# Probabilistic proof for derivative of invariant distribution of a Markov chain

Let $$P$$ be an irreducible Markov matrix, and $$\pi$$ its stationary distribution. Let $$D$$ be a perturbation matrix which is zero except for two entries in row $$r$$: $$D_{rg}=+1 \qquad D_{r\ell}=-1.$$ Let $$\widetilde{P}(\delta)=P+\delta D$$ and let $$\widetilde{\pi}(\delta)$$ be its stationary distribution. The matrix $$\widetilde{P}(\delta)$$ is a perturbed version of $$P$$ where transitions from $$r$$ happen a little more to the gaining state $$g$$ and a little less to the losing state $$\ell$$.

In [1], Conlisk derived, based on identities in [2], the following remarkable formula for the effect on the stationary probability of the gaining state: $$\frac{d}{d\delta} \widetilde{\pi}_g(\delta) = \pi_r\frac{m_{\ell g}}{m_{gg}}.$$ Here $$M$$ is the mean first-passage time matrix, with $$m_{ij}$$ defined to be the expected number of steps, when the chain starts at $$i$$, that it takes to first visit $$j$$ after that.

Conlisk's proof [1], and Schweitzer's calculations that underlie it, use the fundamental matrix of the chain. It seems that such a simple formula should have a fairly simple, and probabilistic, proof. Is there one out there?

[1] Conlisk, J., 1985. Comparative statics for Markov chains. Journal of Economic Dynamics and Control, 9(2), pp.139-151.

[2] Schweitzer, P.J., 1968. Perturbation theory and finite Markov chains. Journal of Applied Probability, 5(2), pp.401-413.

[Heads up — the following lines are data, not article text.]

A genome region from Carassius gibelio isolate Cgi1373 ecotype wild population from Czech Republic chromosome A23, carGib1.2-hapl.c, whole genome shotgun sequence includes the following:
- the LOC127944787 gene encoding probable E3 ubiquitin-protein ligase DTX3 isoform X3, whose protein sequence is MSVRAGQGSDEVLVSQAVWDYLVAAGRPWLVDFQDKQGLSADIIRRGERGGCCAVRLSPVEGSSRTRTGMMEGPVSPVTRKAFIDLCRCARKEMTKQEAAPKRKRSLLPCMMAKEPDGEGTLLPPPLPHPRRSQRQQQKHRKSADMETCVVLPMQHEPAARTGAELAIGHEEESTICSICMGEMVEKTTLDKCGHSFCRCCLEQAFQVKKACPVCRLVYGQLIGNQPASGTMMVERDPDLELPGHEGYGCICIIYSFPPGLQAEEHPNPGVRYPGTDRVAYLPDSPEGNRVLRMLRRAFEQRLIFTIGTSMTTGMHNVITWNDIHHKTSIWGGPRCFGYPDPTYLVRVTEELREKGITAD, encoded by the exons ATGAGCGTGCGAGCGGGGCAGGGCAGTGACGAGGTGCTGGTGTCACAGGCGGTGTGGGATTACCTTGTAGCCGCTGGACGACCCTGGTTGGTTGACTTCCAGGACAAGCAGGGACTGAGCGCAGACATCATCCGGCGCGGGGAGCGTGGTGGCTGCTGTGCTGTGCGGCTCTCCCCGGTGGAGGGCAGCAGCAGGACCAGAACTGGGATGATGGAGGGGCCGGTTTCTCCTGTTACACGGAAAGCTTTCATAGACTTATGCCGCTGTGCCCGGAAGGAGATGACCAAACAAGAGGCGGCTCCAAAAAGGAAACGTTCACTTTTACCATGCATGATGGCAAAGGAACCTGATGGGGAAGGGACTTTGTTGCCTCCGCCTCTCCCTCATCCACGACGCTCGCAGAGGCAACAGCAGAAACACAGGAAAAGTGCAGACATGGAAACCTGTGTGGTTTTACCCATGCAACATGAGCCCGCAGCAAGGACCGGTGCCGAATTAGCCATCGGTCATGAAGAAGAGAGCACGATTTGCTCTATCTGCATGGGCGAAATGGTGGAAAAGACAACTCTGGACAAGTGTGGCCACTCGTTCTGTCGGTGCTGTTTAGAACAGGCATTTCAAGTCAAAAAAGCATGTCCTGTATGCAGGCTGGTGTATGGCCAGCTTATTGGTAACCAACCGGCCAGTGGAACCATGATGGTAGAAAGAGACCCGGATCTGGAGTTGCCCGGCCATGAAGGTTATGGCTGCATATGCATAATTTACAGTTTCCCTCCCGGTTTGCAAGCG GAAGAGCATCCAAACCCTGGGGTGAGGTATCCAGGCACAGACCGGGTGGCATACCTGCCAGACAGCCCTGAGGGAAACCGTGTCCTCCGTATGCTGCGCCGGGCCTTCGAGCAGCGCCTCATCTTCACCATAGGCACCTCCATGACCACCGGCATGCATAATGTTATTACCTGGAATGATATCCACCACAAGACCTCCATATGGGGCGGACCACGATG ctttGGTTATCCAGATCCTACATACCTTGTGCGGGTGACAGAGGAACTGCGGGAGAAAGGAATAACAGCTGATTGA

Here's another, perhaps more probabilistic, approach. It's known that $$\pi$$ can be represented in terms of the mean occupation times as follows. Fix a state, for convenience $$r$$. Then, for any state $$j$$, $$\pi_j=m_{rr}^{-1} E^r\left[ \sum_{n=0}^{T_r-1}1_{\{X_n=j\}}\right],$$ where $$E^r$$ denotes expectation for the chain started in $$r$$, and $$T_r$$ is the first return time to $$r$$. (This dates back to work of Chung and Harris from the '50s; see the extension below at (*).) The "redirection" you have in mind will only be (possibly) enacted in the first transition, so conditioning on that transition will allow you easily to develop a formula for $$\tilde m_{rr}(\delta)\cdot\tilde\pi_j(\delta)$$: For $$j\not=r$$, $$\tilde m_{rr}\tilde\pi_j = \tilde P_{r\ell}\cdot E^\ell\left[ \sum_{n=0}^{T_r-1}1_{\{X_n=j\}}\right] +\tilde P_{rg}\cdot E^g\left[ \sum_{n=0}^{T_r-1}1_{\{X_n=j\}}\right] +\sum_{i\not=\ell,g,r} P_{ri}\cdot E^i\left[ \sum_{n=0}^{T_r-1}1_{\{X_n=j\}}\right]$$ and likewise $$m_{rr}\pi_j = P_{r\ell}\cdot E^\ell\left[ \sum_{n=0}^{T_r-1}1_{\{X_n=j\}}\right] + P_{rg}\cdot E^g\left[ \sum_{n=0}^{T_r-1}1_{\{X_n=j\}}\right] +\sum_{i\not=\ell,g,r} P_{ri}\cdot E^i\left[ \sum_{n=0}^{T_r-1}1_{\{X_n=j\}}\right].$$ (I have abbreviated $$\tilde\pi_j(\delta)$$ to $$\tilde \pi_j$$, etc.) Subtracting $$\tilde m_{rr}\tilde\pi_j-m_{rr}\pi_j = \delta\left\{ E^g\left[ \sum_{n=0}^{T_r-1}1_{\{X_n=j\}}\right]- E^\ell\left[ \sum_{n=0}^{T_r-1}1_{\{X_n=j\}}\right]\right\}.$$ Similarly, $$\tilde m_{rr} =m_{rr}+\delta(m_{gr}-m_{\ell r}).$$ The derivative of $$\tilde\pi_g(\delta)$$ at $$\delta=0$$ therefore satisfies $${\tilde\pi'_g(0)\over \pi_r}= E^g\left[ \sum_{n=0}^{T_r-1}1_{\{X_n=g\}}\right]- E^\ell\left[ \sum_{n=0}^{T_r-1}1_{\{X_n=g\}}\right]+\pi_g\cdot(m_{\ell r}-m_{gr}).$$ By the strong Markov property at time $$T_g$$, $$E^g\left[ \sum_{n=0}^{T_r-1}1_{\{X_n=g\}}\right]- E^\ell\left[ \sum_{n=0}^{T_r-1}1_{\{X_n=g\}}\right]=E^g\left[ \sum_{n=0}^{T_r-1}1_{\{X_n=g\}}\right]\cdot P^\ell[T_g>T_r].$$ It's known (see Lemma 7 in Section 2.2 of the unpublished book of Aldous and Fill on Markov Chains: https://www.stat.berkeley.edu/users/aldous/RWG/book.html) that $$E^g \left[\sum_{n=0}^{T_r-1}1_{\{X_n=g\}}\right]=\pi_g\cdot(m_{gr}+m_{rg}).$$ To verify Conlisk's identity we thus need to show that $$m_{\ell g}=(m_{rg}+m_{gr})\cdot P^\ell[T_r This follows immediately from Corollary 10 in section 2.2 of Aldous and Fill. The discussion there is probabilistic and based on the following observation (Proposition 3 of Section 2.1): If $$S$$ is a (possibly randomized) stopping time with $$X_S=i$$ and $$E^i[S]<\infty$$, then $$E^i\left[\sum_{n=0}^{S-1} 1_{\{X_n=j\}}\right]=\pi_j\cdot E^i[S].\qquad\qquad(*)$$ It may be noted that A&F develop several formulas involving the fundamental matrix using this fact, and further probabilistic arguments.